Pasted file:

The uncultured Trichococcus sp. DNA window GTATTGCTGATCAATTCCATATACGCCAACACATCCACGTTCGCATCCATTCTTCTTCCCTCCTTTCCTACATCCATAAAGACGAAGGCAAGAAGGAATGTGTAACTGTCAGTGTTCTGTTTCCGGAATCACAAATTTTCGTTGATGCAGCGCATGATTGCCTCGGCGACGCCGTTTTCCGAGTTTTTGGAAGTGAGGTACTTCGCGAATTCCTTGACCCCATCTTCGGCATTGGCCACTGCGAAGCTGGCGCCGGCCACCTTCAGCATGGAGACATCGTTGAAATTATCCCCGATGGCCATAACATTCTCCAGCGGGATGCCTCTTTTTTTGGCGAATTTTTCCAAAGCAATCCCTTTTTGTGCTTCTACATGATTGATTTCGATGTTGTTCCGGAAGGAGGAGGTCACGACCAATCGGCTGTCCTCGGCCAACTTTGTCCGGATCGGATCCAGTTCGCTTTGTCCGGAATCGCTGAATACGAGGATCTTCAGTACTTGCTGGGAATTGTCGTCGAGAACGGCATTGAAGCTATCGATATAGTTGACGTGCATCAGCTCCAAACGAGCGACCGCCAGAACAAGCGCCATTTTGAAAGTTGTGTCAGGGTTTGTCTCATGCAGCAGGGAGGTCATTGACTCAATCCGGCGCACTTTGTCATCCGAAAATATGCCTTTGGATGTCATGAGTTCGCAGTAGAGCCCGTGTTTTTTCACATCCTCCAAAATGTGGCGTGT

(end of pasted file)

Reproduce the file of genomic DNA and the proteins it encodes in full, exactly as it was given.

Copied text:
The uncultured Trichococcus sp. DNA window GTATTGCTGATCAATTCCATATACGCCAACACATCCACGTTCGCATCCATTCTTCTTCCCTCCTTTCCTACATCCATAAAGACGAAGGCAAGAAGGAATGTGTAACTGTCAGTGTTCTGTTTCCGGAATCACAAATTTTCGTTGATGCAGCGCATGATTGCCTCGGCGACGCCGTTTTCCGAGTTTTTGGAAGTGAGGTACTTCGCGAATTCCTTGACCCCATCTTCGGCATTGGCCACTGCGAAGCTGGCGCCGGCCACCTTCAGCATGGAGACATCGTTGAAATTATCCCCGATGGCCATAACATTCTCCAGCGGGATGCCTCTTTTTTTGGCGAATTTTTCCAAAGCAATCCCTTTTTGTGCTTCTACATGATTGATTTCGATGTTGTTCCGGAAGGAGGAGGTCACGACCAATCGGCTGTCCTCGGCCAACTTTGTCCGGATCGGATCCAGTTCGCTTTGTCCGGAATCGCTGAATACGAGGATCTTCAGTACTTGCTGGGAATTGTCGTCGAGAACGGCATTGAAGCTATCGATATAGTTGACGTGCATCAGCTCCAAACGAGCGACCGCCAGAACAAGCGCCATTTTGAAAGTTGTGTCAGGGTTTGTCTCATGCAGCAGGGAGGTCATTGACTCAATCCGGCGCACTTTGTCATCCGAAAATATGCCTTTGGATGTCATGAGTTCGCAGTAGAGCCCGTGTTTTTTCACATCCTCCAAAATGTGGCGTGT